Socialist Worker

Can the UN be reformed?

Issue No. 1713


Can the UN be reformed?

By Kevin Ovenden

THE MILLENNIUM summit of the United Nations (UN) was to take place in New York this week against a backdrop of protests and counter-conferences. These are now as much a feature of gatherings of world leaders as champagne and caviar.

For most of the protesters, the UN was not the target. Rather, it offered a possible solution to global suffering. It is easy to understand why.

The world is out of control. Wars and brutal repression rage. Half the world's population live on under $2 a day. Surely the UN can provide some restraint?

Its founding charter, written at the end of the Second World War, talks of ridding the world of war. It has a democratic veneer. Each of the 184 member states has a seat on its general assembly.

It funds offshoots, such as the High Commission on Refugees and the World Health Organisation, which have sometimes embarrassed powerful states. One of the main concerns of the protesters in New York is the way these organisations and UN officials have become enmeshed with corporations.

The secretary general of the UN, Kofi Annan, wrote earlier this year, "In a world of common challenges, the UN and business are finding common ground." He called for UN agencies to team up with multinationals. Favoured firms are notorious for labour, environmental and human rights violations. They include Nike, Shell, Rio Tinto, Novartis, BP, McDonald's, Unocal, Bayer and DuPont.

This comes seven years after Annan's predecessor scrapped the UN body which helped developing countries monitor and negotiate with large companies. The UN's flaws, however, run far deeper than this latest capitulation to the sweatshop employers and polluters.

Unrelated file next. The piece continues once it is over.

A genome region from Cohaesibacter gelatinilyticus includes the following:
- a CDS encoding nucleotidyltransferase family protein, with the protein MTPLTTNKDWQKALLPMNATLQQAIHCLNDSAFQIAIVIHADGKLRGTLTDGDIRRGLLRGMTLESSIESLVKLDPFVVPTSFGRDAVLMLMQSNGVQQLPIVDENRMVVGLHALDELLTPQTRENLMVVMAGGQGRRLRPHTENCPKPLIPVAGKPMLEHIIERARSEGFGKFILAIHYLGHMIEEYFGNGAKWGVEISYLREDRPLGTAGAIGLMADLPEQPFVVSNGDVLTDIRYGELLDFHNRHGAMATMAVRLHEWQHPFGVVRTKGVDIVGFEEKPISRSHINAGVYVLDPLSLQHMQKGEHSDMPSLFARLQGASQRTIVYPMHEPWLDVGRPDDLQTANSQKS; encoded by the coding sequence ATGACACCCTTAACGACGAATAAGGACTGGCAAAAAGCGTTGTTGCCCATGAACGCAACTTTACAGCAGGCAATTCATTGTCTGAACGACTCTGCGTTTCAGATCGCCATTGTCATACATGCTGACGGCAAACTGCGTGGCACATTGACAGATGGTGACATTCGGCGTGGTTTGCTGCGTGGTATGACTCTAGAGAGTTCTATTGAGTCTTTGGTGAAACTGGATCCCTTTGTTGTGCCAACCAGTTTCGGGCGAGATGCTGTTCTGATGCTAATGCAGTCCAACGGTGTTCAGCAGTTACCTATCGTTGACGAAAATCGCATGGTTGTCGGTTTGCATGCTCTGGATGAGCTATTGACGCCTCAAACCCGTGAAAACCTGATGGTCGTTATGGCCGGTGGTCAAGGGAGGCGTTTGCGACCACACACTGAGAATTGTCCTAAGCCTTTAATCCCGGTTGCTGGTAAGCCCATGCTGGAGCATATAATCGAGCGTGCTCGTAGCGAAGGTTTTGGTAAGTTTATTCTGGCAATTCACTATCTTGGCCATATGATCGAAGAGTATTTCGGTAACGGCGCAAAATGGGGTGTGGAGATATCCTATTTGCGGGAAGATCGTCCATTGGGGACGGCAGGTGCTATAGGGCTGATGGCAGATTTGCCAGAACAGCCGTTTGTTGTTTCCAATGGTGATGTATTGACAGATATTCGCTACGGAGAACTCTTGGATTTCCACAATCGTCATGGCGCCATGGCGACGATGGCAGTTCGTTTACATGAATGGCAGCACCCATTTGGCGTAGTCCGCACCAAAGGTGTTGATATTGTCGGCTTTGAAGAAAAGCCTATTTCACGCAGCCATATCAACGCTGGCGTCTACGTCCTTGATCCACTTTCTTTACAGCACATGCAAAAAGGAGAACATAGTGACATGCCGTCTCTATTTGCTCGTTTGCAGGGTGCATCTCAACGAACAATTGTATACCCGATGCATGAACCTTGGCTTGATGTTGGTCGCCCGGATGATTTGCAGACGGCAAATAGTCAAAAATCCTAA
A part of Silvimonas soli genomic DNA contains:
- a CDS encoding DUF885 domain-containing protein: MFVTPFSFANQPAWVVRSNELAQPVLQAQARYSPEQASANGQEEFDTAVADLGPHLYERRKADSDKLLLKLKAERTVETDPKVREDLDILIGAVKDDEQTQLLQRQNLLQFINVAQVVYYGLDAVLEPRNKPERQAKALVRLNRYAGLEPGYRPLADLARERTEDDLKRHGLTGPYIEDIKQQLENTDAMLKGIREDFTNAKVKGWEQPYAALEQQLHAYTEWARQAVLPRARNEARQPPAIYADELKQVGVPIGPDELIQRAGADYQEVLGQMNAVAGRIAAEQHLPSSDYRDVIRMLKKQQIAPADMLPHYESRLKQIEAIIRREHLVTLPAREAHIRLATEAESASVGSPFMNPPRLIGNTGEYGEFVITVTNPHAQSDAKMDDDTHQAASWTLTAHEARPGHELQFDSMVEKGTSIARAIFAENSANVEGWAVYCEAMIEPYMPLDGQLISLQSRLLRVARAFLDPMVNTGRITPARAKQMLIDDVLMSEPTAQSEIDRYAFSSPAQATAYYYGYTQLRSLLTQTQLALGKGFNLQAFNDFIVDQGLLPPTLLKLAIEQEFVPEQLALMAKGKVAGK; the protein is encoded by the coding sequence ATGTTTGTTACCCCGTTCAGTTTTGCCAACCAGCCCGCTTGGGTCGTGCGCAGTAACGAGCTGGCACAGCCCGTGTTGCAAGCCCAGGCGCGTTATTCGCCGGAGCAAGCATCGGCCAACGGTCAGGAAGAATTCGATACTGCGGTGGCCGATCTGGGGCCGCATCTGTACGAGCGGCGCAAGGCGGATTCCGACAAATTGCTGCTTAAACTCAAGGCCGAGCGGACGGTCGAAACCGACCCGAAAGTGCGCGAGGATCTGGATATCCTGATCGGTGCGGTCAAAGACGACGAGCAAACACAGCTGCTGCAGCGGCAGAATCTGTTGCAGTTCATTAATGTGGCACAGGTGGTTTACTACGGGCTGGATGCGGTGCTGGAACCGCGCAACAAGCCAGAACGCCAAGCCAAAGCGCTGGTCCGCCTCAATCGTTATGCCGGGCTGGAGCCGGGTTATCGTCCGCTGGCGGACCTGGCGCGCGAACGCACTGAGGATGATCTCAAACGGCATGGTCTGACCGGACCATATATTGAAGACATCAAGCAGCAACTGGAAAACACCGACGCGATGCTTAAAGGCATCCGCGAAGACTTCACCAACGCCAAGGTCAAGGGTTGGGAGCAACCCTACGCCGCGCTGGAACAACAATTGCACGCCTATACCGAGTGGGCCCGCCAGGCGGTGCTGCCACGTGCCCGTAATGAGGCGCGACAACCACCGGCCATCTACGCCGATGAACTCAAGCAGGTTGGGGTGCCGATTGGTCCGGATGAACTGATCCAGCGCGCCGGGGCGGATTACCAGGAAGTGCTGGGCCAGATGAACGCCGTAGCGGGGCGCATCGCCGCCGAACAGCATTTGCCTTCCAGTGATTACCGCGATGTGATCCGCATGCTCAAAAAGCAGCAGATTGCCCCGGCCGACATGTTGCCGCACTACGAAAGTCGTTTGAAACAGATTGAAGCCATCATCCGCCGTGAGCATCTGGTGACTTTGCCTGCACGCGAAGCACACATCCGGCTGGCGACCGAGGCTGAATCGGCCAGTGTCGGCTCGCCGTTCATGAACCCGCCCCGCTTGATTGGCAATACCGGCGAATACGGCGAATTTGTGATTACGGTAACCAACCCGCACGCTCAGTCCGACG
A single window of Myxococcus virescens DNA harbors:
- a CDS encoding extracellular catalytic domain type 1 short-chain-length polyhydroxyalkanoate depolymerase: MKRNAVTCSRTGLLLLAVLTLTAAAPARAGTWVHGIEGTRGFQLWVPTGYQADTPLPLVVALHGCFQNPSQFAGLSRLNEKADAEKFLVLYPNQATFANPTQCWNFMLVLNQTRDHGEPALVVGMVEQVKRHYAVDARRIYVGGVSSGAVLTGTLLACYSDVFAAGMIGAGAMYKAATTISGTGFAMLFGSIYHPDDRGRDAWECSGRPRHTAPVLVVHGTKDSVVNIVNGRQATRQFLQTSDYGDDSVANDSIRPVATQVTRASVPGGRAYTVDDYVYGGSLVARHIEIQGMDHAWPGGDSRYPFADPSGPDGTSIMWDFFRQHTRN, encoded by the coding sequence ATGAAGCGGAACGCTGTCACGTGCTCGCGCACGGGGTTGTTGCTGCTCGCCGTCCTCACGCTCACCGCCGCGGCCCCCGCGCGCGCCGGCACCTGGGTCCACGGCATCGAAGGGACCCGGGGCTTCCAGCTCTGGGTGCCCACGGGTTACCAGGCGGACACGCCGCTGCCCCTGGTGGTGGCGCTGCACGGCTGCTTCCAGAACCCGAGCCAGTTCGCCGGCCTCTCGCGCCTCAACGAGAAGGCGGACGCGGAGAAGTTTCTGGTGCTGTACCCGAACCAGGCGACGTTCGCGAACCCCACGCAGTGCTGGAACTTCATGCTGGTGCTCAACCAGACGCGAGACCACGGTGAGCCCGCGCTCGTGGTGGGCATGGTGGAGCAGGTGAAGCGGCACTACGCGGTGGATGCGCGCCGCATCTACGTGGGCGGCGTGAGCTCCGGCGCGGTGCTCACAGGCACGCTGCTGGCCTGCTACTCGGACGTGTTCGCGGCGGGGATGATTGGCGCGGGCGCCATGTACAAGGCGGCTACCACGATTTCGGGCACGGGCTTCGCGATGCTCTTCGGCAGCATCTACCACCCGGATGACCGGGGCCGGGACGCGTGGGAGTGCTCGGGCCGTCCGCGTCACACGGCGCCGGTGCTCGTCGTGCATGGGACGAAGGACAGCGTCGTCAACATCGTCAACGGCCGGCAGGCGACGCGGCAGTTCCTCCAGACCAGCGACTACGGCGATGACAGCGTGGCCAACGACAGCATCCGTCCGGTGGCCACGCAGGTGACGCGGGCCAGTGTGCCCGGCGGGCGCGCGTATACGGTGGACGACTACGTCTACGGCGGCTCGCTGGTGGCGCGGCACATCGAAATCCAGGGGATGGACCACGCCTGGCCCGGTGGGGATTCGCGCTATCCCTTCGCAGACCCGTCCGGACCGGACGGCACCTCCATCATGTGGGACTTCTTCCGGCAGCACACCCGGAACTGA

It has always been little more than a plaything of the Great Powers. The victorious Allied powers shaped its birth in 1945. The US, Britain, France, Russia and China were given permanent seats on the UN's Security Council.

They have the power to veto resolutions and can authorise the use of military force when they agree. Throughout the Cold War the US and Russia intervened militarily in their own spheres-for example, Vietnam and Czechoslovakia-without interference from the UN.

Weaker countries could protest but could not bring the imperial powers to heel. The US in particular used its diplomatic and economic clout to silence critics. It stymied UN condemnation of its ally Indonesian dictator General Suharto when he invaded East Timor in 1975.

Daniel Patrick Moynihan, US ambassador to the UN, later wrote, "The State Department desired that the UN prove utterly ineffective in whatever measures it undertook. "This task was given to me, and I carried it forward with no inconsiderable success."

On the rare occasions when the UN criticised the major powers and their allies, nothing happened. Israel continues to ignore UN resolutions condemning its occupation of Arab land. The balance of power in the world has shifted since the collapse of the USSR's empire in 1991.

The US, often through NATO, has intervened more aggressively across the world. It has sought UN backing, for example, giving Russia $1 billion of aid in 1990 in return for its support in the war against Iraq. It organised the UN's military intervention in the Somali civil war in 1993. The escapade cost 10,000 Somali casualties.

Warmonger Madeleine Albright summed up the US's attitude when she was its ambassador to the UN, saying, "We will behave multilaterally when we can and unilaterally when we must."

So the US bombed Serbia last year, and before that Sudan and Afghanistan, without UN support. The US government used the hundreds of millions of dollars it owes the UN to demand US-friendly policies.

Talk of reforming the UN is misplaced. The only likely reforms are of the kind proposed by Britain's foreign secretary Robin Cook, which are designed to give greater legitimacy to US-led wars against so called rogue states.

International agreements have never stopped wars. There was a flurry of peace conferences before the First and Second World Wars. Of course, imperialist states stand even more exposed when they have to break their own hypocritical and self serving "international laws" to get their own way.

But the fiction of an independent UN is no defence to their aggression. That lies with the victims of the imperialist world order-the world's poor and oppressed, who are excluded from diplomatic conferences.

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Sat 9 Sep 2000, 00:00 BST
Issue No. 1713
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